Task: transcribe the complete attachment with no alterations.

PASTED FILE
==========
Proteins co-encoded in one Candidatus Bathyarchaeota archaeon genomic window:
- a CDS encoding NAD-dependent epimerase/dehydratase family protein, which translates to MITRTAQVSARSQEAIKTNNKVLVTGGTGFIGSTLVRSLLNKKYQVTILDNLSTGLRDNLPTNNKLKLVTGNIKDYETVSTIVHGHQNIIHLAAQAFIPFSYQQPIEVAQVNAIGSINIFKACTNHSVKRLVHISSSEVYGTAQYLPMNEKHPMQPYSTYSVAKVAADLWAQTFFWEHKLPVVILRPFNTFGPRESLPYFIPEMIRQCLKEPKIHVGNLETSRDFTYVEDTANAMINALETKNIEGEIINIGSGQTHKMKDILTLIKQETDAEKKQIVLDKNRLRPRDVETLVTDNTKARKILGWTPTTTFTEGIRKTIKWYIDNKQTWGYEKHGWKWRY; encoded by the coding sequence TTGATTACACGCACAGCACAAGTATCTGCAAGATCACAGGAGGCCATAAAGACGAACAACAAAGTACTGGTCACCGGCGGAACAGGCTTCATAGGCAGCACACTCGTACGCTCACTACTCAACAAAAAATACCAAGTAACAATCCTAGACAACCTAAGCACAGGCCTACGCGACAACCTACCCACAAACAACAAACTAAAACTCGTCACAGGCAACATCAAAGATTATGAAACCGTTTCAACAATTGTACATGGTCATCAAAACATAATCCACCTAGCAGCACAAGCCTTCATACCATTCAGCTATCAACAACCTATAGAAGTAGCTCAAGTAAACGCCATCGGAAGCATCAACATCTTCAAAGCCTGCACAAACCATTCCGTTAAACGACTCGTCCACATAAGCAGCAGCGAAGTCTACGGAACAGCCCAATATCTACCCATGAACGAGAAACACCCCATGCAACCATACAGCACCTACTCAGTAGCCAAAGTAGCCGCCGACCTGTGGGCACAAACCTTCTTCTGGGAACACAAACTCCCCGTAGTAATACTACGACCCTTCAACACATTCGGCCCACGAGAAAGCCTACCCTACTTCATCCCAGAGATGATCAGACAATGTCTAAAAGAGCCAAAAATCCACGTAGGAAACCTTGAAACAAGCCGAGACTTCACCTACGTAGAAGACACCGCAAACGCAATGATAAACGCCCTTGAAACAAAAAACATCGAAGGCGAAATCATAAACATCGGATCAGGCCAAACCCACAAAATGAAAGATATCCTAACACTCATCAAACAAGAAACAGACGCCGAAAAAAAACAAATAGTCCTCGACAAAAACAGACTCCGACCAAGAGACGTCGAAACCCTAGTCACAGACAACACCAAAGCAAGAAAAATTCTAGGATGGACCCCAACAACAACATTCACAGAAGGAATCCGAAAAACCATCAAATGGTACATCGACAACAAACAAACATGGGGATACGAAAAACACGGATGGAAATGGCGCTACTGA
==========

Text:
Proteins co-encoded in one Candidatus Bathyarchaeota archaeon genomic window:
- a CDS encoding NAD-dependent epimerase/dehydratase family protein, which translates to MITRTAQVSARSQEAIKTNNKVLVTGGTGFIGSTLVRSLLNKKYQVTILDNLSTGLRDNLPTNNKLKLVTGNIKDYETVSTIVHGHQNIIHLAAQAFIPFSYQQPIEVAQVNAIGSINIFKACTNHSVKRLVHISSSEVYGTAQYLPMNEKHPMQPYSTYSVAKVAADLWAQTFFWEHKLPVVILRPFNTFGPRESLPYFIPEMIRQCLKEPKIHVGNLETSRDFTYVEDTANAMINALETKNIEGEIINIGSGQTHKMKDILTLIKQETDAEKKQIVLDKNRLRPRDVETLVTDNTKARKILGWTPTTTFTEGIRKTIKWYIDNKQTWGYEKHGWKWRY; encoded by the coding sequence TTGATTACACGCACAGCACAAGTATCTGCAAGATCACAGGAGGCCATAAAGACGAACAACAAAGTACTGGTCACCGGCGGAACAGGCTTCATAGGCAGCACACTCGTACGCTCACTACTCAACAAAAAATACCAAGTAACAATCCTAGACAACCTAAGCACAGGCCTACGCGACAACCTACCCACAAACAACAAACTAAAACTCGTCACAGGCAACATCAAAGATTATGAAACCGTTTCAACAATTGTACATGGTCATCAAAACATAATCCACCTAGCAGCACAAGCCTTCATACCATTCAGCTATCAACAACCTATAGAAGTAGCTCAAGTAAACGCCATCGGAAGCATCAACATCTTCAAAGCCTGCACAAACCATTCCGTTAAACGACTCGTCCACATAAGCAGCAGCGAAGTCTACGGAACAGCCCAATATCTACCCATGAACGAGAAACACCCCATGCAACCATACAGCACCTACTCAGTAGCCAAAGTAGCCGCCGACCTGTGGGCACAAACCTTCTTCTGGGAACACAAACTCCCCGTAGTAATACTACGACCCTTCAACACATTCGGCCCACGAGAAAGCCTACCCTACTTCATCCCAGAGATGATCAGACAATGTCTAAAAGAGCCAAAAATCCACGTAGGAAACCTTGAAACAAGCCGAGACTTCACCTACGTAGAAGACACCGCAAACGCAATGATAAACGCCCTTGAAACAAAAAACATCGAAGGCGAAATCATAAACATCGGATCAGGCCAAACCCACAAAATGAAAGATATCCTAACACTCATCAAACAAGAAACAGACGCCGAAAAAAAACAAATAGTCCTCGACAAAAACAGACTCCGACCAAGAGACGTCGAAACCCTAGTCACAGACAACACCAAAGCAAGAAAAATTCTAGGATGGACCCCAACAACAACATTCACAGAAGGAATCCGAAAAACCATCAAATGGTACATCGACAACAAACAAACATGGGGATACGAAAAACACGGATGGAAATGGCGCTACTGA